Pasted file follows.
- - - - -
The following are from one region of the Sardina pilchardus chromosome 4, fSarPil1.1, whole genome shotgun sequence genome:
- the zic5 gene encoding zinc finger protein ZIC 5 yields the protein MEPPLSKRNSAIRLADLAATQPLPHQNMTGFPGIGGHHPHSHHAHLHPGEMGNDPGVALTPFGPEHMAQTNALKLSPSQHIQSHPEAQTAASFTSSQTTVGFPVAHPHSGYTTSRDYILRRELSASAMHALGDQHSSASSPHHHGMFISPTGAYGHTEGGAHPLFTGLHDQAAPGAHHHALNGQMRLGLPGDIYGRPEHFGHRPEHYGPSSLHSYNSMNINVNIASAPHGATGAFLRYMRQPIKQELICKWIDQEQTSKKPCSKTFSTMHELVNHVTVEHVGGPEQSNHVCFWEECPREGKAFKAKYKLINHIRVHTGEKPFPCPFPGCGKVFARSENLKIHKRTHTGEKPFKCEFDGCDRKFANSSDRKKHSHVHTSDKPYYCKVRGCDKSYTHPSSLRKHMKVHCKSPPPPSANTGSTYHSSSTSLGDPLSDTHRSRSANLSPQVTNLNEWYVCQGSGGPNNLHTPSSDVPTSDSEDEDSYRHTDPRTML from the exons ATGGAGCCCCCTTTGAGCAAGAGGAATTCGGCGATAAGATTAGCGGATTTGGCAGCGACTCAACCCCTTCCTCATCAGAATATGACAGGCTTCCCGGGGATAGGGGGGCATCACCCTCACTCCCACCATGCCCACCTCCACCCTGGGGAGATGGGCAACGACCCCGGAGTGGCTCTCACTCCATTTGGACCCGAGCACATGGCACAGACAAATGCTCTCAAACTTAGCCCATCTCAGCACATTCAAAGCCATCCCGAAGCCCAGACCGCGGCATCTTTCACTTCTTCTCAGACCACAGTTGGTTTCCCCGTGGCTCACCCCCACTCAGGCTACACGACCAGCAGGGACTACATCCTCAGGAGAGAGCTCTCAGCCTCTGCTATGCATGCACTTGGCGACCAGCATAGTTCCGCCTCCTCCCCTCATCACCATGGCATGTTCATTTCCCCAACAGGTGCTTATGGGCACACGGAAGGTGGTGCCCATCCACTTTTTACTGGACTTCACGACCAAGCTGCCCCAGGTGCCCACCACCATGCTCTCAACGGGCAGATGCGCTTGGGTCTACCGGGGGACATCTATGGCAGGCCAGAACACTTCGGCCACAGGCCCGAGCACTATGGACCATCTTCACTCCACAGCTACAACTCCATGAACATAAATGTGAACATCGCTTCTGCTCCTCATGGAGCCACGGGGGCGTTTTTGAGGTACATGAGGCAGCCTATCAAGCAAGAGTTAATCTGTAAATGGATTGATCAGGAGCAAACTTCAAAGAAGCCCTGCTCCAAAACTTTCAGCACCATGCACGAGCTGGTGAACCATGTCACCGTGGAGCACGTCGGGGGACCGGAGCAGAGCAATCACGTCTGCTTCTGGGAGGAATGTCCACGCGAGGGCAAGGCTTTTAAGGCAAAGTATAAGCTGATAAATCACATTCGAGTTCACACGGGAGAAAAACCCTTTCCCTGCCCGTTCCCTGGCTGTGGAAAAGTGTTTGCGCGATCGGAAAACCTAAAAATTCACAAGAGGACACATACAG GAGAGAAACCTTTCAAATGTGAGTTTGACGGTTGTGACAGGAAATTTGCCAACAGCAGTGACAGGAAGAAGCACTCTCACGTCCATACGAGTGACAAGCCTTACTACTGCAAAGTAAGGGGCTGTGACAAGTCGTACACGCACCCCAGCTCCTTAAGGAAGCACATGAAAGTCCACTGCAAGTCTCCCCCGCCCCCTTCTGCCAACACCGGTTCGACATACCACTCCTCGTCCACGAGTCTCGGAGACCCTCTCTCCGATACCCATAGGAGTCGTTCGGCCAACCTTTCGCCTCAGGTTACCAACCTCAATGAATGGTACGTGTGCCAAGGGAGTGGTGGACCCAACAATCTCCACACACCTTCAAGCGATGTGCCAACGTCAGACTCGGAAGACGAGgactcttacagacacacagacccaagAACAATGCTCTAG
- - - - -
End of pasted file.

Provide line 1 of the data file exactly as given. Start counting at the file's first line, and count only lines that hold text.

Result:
The following are from one region of the Sardina pilchardus chromosome 4, fSarPil1.1, whole genome shotgun sequence genome: